On Sept. 17, 1892, the Yates Hotel opened opposite Syracuse’s City Hall at Montgomery and East Washington Streets with a reception for 4,000 people.
Built on the site of the 1891 Montgomery Flats fire, construction on the hotel took just over one year. The Romanesque Revival building was designed by Syracuse architect Archimedes Russell. Standing six stories tall, occupying almost an entire city block, and offering over 250 rooms, the Yates was called “the most elegant hotel outside Manhattan.” It operated for almost 80 years, closing in March of 1971. A few months later, the final section of the building was demolished, falling into East Fayette Street. The site of the Yates Hotel is a parking lot today.
It opened in 1892, just as cocktails were starting to become more widely known. In a description of the hotel’s ornate bar room at the time, a promotional booklet stated:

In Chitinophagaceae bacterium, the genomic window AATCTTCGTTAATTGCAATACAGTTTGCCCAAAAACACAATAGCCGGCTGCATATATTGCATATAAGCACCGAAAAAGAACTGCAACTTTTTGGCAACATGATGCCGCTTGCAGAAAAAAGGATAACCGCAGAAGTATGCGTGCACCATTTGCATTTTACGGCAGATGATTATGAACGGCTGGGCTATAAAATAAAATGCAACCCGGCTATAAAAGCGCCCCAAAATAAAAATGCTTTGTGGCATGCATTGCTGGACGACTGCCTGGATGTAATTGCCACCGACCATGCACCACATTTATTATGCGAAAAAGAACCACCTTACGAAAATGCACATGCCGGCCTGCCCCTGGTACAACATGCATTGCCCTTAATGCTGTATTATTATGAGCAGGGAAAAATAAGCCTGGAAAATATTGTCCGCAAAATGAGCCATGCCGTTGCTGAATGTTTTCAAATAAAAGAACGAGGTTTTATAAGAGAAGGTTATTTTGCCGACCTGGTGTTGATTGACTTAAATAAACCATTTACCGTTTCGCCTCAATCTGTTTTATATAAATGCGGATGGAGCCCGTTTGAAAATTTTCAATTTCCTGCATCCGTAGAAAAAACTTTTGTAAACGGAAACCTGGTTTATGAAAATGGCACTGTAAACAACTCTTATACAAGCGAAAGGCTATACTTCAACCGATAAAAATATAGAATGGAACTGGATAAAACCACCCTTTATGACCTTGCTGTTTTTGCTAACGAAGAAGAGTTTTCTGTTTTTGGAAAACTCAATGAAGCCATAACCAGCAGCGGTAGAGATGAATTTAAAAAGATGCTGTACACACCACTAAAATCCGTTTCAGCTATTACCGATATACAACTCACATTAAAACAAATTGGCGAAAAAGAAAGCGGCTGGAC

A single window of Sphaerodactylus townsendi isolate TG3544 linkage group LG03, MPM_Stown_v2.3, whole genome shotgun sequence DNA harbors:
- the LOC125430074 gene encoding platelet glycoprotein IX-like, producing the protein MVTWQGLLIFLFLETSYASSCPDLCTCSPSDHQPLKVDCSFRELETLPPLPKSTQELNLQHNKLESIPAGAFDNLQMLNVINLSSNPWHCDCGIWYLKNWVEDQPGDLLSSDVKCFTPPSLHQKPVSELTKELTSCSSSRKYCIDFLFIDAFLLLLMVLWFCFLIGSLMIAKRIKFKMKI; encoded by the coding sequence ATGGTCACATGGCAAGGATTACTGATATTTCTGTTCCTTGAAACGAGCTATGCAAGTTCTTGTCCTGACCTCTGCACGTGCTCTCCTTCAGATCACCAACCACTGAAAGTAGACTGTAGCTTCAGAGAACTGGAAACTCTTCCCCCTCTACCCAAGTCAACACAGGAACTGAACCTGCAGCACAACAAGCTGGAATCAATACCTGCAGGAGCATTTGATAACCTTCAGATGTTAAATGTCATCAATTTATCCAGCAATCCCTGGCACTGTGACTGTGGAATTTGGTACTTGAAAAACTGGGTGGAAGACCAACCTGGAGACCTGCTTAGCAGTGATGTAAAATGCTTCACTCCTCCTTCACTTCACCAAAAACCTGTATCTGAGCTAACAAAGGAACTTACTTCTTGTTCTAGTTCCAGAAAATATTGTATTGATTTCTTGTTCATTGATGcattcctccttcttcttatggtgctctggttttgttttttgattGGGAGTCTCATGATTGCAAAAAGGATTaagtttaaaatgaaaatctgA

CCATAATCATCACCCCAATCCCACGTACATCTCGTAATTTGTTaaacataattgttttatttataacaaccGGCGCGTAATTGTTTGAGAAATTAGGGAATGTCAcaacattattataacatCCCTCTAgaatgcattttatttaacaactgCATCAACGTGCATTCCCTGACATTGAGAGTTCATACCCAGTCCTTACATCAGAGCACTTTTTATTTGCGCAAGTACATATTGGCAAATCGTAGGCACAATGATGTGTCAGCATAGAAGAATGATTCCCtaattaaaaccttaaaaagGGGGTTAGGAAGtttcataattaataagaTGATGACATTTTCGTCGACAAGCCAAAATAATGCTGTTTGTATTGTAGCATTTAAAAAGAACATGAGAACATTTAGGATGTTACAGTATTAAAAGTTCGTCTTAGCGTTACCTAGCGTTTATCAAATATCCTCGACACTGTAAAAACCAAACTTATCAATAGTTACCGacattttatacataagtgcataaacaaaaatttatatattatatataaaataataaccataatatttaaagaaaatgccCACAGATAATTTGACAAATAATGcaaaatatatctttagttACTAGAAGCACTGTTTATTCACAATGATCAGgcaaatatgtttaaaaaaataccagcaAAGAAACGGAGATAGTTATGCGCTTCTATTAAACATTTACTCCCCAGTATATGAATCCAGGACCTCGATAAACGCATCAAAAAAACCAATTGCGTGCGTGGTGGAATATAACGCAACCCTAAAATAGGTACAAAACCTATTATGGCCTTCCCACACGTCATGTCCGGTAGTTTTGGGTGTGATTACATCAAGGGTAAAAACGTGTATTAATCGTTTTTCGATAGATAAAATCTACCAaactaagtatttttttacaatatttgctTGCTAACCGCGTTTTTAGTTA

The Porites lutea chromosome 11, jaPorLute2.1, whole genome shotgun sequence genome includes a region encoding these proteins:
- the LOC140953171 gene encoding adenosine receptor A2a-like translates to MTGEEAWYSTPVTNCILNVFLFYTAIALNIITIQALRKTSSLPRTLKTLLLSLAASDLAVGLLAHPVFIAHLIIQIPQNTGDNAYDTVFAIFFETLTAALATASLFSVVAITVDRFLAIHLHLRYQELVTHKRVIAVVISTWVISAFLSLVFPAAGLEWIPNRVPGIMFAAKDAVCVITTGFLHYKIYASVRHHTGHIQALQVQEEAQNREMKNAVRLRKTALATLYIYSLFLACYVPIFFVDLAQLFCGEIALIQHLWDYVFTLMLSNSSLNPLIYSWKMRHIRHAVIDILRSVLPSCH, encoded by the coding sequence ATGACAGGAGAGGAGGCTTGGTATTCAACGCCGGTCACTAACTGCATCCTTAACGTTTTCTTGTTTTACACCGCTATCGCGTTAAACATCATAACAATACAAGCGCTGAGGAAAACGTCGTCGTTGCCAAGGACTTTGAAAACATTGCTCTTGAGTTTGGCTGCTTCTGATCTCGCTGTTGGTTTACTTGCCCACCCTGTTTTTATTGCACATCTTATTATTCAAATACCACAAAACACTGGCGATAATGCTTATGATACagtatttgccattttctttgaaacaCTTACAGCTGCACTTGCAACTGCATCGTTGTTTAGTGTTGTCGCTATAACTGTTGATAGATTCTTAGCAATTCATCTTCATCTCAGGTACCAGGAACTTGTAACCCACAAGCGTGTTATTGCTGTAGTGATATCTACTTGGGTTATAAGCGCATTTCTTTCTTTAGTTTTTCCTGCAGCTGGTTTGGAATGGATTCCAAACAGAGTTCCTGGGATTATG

“It is said that the pleasure of one’s eating depends upon the surroundings and service. This evidently applies to their drinking as well, if we are to judge from the amount of money expended in decorating bars of the present day; and if this is the case, every patron must more than enjoy his wine or “cocktail” when served amidst these seductive surroundings.”
The Yates bar was made from Tennessee marble and every inch of the surrounding wood walls and plaster ceiling was covered with intricate detailing, reflecting late Victorian and Edwardian décor.
Beer for the hotel’s patrons was provided by the local Haberle and Greenway breweries. Liquor to produce the novel, new cocktails of the era was supplied by the Johnson Duttson & Dean store located at 25 South Warren Street.
— Dan Connors for the OHA